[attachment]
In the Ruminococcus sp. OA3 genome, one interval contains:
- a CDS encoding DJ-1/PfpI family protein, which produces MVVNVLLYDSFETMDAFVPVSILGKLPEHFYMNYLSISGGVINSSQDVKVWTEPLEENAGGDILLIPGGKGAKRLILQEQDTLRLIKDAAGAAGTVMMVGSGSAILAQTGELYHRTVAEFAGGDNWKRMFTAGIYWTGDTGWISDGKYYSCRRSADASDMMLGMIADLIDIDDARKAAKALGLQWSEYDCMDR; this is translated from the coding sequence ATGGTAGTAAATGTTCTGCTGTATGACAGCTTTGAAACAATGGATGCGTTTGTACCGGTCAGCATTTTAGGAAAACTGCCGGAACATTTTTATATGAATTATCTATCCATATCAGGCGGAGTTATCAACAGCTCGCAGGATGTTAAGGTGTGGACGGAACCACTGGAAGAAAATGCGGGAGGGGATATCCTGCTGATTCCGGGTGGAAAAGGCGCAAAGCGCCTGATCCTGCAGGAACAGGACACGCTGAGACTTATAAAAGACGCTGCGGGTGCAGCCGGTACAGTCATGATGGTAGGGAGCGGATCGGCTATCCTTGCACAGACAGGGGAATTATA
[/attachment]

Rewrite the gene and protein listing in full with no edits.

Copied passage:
In the Ruminococcus sp. OA3 genome, one interval contains:
- a CDS encoding DJ-1/PfpI family protein, which produces MVVNVLLYDSFETMDAFVPVSILGKLPEHFYMNYLSISGGVINSSQDVKVWTEPLEENAGGDILLIPGGKGAKRLILQEQDTLRLIKDAAGAAGTVMMVGSGSAILAQTGELYHRTVAEFAGGDNWKRMFTAGIYWTGDTGWISDGKYYSCRRSADASDMMLGMIADLIDIDDARKAAKALGLQWSEYDCMDR; this is translated from the coding sequence ATGGTAGTAAATGTTCTGCTGTATGACAGCTTTGAAACAATGGATGCGTTTGTACCGGTCAGCATTTTAGGAAAACTGCCGGAACATTTTTATATGAATTATCTATCCATATCAGGCGGAGTTATCAACAGCTCGCAGGATGTTAAGGTGTGGACGGAACCACTGGAAGAAAATGCGGGAGGGGATATCCTGCTGATTCCGGGTGGAAAAGGCGCAAAGCGCCTGATCCTGCAGGAACAGGACACGCTGAGACTTATAAAAGACGCTGCGGGTGCAGCCGGTACAGTCATGATGGTAGGGAGCGGATCGGCTATCCTTGCACAGACAGGGGAATTATA